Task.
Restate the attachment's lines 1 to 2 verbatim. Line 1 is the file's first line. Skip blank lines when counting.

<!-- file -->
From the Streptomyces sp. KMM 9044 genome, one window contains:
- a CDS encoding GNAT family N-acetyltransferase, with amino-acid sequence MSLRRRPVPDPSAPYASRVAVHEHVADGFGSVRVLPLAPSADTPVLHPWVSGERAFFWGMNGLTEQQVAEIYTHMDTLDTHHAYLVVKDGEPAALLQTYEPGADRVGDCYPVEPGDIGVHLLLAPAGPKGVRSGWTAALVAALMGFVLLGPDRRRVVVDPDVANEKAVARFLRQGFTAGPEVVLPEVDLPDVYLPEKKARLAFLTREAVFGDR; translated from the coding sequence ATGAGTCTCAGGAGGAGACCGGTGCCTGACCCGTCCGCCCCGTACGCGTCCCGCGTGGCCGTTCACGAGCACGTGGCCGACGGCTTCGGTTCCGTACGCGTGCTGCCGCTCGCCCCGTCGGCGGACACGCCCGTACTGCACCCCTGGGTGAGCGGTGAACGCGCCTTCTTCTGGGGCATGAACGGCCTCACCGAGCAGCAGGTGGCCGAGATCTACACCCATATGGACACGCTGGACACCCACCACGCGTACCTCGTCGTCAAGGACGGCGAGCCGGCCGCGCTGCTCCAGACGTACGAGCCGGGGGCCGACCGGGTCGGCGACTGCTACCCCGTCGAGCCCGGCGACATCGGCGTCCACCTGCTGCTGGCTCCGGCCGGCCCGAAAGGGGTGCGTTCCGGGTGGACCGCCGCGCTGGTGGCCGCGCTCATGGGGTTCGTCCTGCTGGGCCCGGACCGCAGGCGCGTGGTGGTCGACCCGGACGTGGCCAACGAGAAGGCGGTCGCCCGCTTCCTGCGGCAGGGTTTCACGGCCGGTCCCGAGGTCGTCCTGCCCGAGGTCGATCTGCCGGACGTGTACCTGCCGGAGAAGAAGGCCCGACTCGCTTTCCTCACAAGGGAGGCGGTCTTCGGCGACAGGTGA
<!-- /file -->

From the Streptomyces sp. KMM 9044 genome, one window contains:
- a CDS encoding GNAT family N-acetyltransferase, with amino-acid sequence MSLRRRPVPDPSAPYASRVAVHEHVADGFGSVRVLPLAPSADTPVLHPWVSGERAFFWGMNGLTEQQVAEIYTHMDTLDTHHAYLVVKDGEPAALLQTYEPGADRVGDCYPVEPGDIGVHLLLAPAGPKGVRSGWTAALVAALMGFVLLGPDRRRVVVDPDVANEKAVARFLRQGFTAGPEVVLPEVDLPDVYLPEKKARLAFLTREAVFGDR; translated from the coding sequence ATGAGTCTCAGGAGGAGACCGGTGCCTGACCCGTCCGCCCCGTACGCGTCCCGCGTGGCCGTTCACGAGCACGTGGCCGACGGCTTCGGTTCCGTACGCGTGCTGCCGCTCGCCCCGTCGGCGGACACGCCCGTACTGCACCCCTGGGTGAGCGGTGAACGCGCCTTCTTCTGGGGCATGAACGGCCTCACCGAGCAGCAGGTGGCCGAGATCTACACCCATATGGACACGCTGGACACCCACCACGCGTACCTCGTCGTCAAGGACGGCGAGCCGGCCGCGCTGCTCCAGACGTACGAGCCGGGGGCCGACCGGGTCGGCGACTGCTACCCCGTCGAGCCCGGCGACATCGGCGTCCACCTGCTGCTGGCTCCGGCCGGCCCGAAAGGGGTGCGTTCCGGGTGGACCGCCGCGCTGGTGGCCGCGCTCATGGGGTTCGTCCTGCTGGGCCCGGACCGCAGGCGCGTGGTGGTCGACCCGGACGTGGCCAACGAGAAGGCGGTCGCCCGCTTCCTGCGGCAGGGTTTCACGGCCGGTCCCGAGGTCGTCCTGCCCGAGGTCGATCTGCCGGACGTGTACCTGCCGGAGAAGAAGGCCCGACTCGCTTTCCTCACAAGGGAGGCGGTCTTCGGCGACAGGTGA